What is it like to be diabetic?
My friend Stoner’s question about what diabetes is
really rang with me and I agree it is a very difficult one to answer. I did however have to explain this once before, and when you think about the circumstances, it is worth revisiting. But, my answer has changed over the years so here is how I answered it then and how I would answer the question now.
The circumstance was when I was 19 and I had proposed to my wife. It happened after I put a ring in layaway and my lovely wife had agreed (A verbal yes) that if we bought the ring we could someday get married. The reason I had to answer this question was because I wanted her to know. Sure she knew I was diabetic and sure we had been dating about 6 months and yes I so wanted to be married with Sheryl, but I thought in my mind, you know she needs to know what it is like to be diabetic. Or perhaps what is it like to be married to a diabetic.
I went to my place to think, the place I always thought about the answer to tough issues, looking at Ben the Bull (note: he is not really a bull but a Steer, I mean he is stuffed now but he was a Bull) and across the street from the stump to contemplate the answer. I decided on this general answer. Diabetes is like having a hammer hanging over your head. It is ready to smash you and someday it will. The hit is always different, sometimes small, sometimes big, sometimes it feels like a bug landing on your shoulder, and sometimes like a 3 ton pallet of bricks. When it strikes sometimes you stop and regroup, or you might not do nothing at all. Then someday it hits you once, twice, three times and when it happens you do not get back to where you started, ever. When that happens you go downhill and after that your life is never the same.
If that seems sort of bleak, it was and I meant it to be. You see the example in my life was not one to ignore and the time in my opinion was very short. I had to move life quick and I was not looking forward to many years on this earth. If Sheryl was to marry me she had to know the truth. I need not have worried really, Sheryl did not care about about diabetes, she was just optimistic and hopeful and really chalked diabetes up to something we would and she could, deal with. A couple of months later I gave Sheryl the engagement ring we picked out (in front of the Stump this time) and a few months later we were married and started our life together.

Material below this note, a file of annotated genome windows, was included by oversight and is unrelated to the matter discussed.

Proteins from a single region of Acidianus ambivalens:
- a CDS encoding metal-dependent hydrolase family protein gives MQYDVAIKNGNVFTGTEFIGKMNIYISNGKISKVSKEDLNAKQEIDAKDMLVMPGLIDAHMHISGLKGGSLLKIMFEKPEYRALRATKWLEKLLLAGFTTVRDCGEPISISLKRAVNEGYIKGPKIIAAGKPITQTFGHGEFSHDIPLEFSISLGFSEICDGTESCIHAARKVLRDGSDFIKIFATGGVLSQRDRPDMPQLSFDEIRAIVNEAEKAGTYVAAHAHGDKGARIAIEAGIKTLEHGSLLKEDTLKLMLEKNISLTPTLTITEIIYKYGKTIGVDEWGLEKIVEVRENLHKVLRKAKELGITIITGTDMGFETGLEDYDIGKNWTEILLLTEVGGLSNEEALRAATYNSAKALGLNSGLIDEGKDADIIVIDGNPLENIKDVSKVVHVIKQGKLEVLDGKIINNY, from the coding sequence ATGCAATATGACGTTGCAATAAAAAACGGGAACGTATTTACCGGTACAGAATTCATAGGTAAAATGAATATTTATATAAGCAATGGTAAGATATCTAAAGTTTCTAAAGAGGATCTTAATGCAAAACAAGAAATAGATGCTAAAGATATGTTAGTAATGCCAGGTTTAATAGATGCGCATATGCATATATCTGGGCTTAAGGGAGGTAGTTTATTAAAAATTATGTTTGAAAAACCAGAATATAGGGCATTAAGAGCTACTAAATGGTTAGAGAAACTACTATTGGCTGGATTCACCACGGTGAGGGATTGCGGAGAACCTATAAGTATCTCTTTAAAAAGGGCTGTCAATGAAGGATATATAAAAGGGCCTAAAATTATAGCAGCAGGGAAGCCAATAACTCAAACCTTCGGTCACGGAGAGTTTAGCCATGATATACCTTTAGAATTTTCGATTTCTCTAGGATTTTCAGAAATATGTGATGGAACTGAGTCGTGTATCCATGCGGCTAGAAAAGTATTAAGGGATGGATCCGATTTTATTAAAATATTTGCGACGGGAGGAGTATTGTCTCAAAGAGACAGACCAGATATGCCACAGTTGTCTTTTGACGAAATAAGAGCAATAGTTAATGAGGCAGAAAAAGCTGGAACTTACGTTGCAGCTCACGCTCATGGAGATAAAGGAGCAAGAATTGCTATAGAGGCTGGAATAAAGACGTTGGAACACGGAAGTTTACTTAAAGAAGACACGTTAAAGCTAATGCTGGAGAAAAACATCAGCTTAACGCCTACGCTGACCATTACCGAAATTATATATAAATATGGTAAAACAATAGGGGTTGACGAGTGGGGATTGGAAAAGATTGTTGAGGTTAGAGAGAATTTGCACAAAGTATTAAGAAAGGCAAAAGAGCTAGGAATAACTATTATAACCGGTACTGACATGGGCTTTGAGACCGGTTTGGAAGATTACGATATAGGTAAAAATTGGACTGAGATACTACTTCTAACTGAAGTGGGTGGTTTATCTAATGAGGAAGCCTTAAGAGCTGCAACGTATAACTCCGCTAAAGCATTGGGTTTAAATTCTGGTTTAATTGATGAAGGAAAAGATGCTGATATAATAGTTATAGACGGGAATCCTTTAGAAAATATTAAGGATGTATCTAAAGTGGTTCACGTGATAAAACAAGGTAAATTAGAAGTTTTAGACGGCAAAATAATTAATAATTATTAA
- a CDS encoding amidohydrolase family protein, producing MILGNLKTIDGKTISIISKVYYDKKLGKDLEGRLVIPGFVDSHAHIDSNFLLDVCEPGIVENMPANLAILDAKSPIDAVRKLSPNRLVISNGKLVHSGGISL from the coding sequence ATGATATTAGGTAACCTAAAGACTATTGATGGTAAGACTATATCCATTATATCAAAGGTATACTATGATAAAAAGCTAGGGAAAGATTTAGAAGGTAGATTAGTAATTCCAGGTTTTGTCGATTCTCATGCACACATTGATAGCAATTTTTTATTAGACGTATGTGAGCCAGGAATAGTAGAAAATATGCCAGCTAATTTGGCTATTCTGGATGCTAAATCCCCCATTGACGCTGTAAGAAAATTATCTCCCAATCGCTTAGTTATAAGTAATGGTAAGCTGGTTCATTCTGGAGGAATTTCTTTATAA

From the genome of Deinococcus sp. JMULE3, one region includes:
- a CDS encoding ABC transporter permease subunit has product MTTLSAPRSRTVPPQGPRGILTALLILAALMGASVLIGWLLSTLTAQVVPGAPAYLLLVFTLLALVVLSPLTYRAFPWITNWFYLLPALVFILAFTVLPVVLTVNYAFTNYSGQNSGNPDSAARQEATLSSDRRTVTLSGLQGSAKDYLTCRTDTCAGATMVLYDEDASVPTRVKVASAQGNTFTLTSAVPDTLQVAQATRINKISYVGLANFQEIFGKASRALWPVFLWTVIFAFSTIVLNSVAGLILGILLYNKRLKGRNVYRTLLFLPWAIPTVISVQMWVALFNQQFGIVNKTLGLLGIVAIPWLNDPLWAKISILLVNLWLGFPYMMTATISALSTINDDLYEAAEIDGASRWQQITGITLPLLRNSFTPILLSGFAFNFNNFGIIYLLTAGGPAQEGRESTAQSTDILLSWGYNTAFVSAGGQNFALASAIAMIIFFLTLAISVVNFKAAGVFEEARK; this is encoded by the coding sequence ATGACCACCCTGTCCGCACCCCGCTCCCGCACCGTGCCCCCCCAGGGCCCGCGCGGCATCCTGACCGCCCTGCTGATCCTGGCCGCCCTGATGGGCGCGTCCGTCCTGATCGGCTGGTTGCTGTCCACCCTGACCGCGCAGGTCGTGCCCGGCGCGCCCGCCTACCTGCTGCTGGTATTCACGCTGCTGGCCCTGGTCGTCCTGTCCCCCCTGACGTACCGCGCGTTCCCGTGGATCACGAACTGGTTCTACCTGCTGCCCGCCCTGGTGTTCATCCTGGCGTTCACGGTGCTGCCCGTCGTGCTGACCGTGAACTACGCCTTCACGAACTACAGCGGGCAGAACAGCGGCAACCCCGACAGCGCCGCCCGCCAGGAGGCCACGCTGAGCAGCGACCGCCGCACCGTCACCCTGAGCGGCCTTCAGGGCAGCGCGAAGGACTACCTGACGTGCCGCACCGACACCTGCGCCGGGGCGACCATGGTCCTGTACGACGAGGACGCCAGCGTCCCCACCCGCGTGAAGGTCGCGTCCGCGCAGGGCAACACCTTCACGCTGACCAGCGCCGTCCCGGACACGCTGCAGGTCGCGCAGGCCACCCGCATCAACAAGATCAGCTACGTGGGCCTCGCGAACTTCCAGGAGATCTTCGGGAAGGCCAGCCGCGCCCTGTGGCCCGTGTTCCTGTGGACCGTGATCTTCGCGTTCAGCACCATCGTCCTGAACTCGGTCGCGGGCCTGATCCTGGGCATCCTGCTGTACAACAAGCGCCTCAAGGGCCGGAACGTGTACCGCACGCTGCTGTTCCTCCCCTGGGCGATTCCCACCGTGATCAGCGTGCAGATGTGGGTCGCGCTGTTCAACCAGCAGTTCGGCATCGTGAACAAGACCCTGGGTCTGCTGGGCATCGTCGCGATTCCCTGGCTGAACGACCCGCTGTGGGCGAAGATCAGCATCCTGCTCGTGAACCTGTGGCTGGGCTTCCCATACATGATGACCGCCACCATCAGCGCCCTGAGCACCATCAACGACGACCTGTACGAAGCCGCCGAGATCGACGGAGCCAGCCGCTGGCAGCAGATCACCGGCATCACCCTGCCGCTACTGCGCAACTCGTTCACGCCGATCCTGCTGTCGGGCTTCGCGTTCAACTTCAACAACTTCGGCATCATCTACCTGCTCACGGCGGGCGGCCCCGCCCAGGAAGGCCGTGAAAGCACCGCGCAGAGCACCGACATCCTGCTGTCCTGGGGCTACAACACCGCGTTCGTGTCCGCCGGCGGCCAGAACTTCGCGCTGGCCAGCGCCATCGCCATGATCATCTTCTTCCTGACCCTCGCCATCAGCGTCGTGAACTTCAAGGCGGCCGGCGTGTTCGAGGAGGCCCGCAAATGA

Of course today things have changed at least a bit. I never expected to make it to my 40th diabetes anniversary; I never could have expected to have two wonderful sons, be age 57, three grandchildren and a career finished. So things have changed. I can be more optimistic sure, but more important I now have forty years of living with Diabetes instead of two. So with age and my answer has changed.
Today I would say diabetes is a pest, it shows up when you least expect it and will not simply go away when you need it too. Take your worst inconvenience and multiply it by 10 and you get some idea of what diabetes is. It is out to harm you and you must never take your eye off it. It hangs on and will not go away and is never satisfied. There is no normal day when you are diabetic; in fact the only normal thing about diabetes is how abnormal it is. It harms you most when you take your eye off it and someday it will knock you down and it is unlikely that you will ever get back up. But it is not the worst thing that can happen. There are much worse things and much better. To me diabetes is life and yes I do seriously hate the disease, but not the life I have had with it.
So what is diabetes, it is a one heck of a bad ride but there are worse. I can and have lived with it. Sometimes I have done well with it, sometimes I have lived badly with it, but I am thrilled I have made it this far.
I wish I had been less worried about tomorrow and more about today. I certainly wish I would have seen more about the present tense while my sons were small. I can also say my attitude about diabetes changed a lot when I was diagnosed with Rheumatoid Arthritis (RA). When I was diagnosed with RA, I learned a big lesson, whatever I feared about diabetes, was way too much. RA put diabetes in perspective, and like diabetes, I know there are things worse than RA, I hope I never personally experience it. But who knows, another day another log on the fire.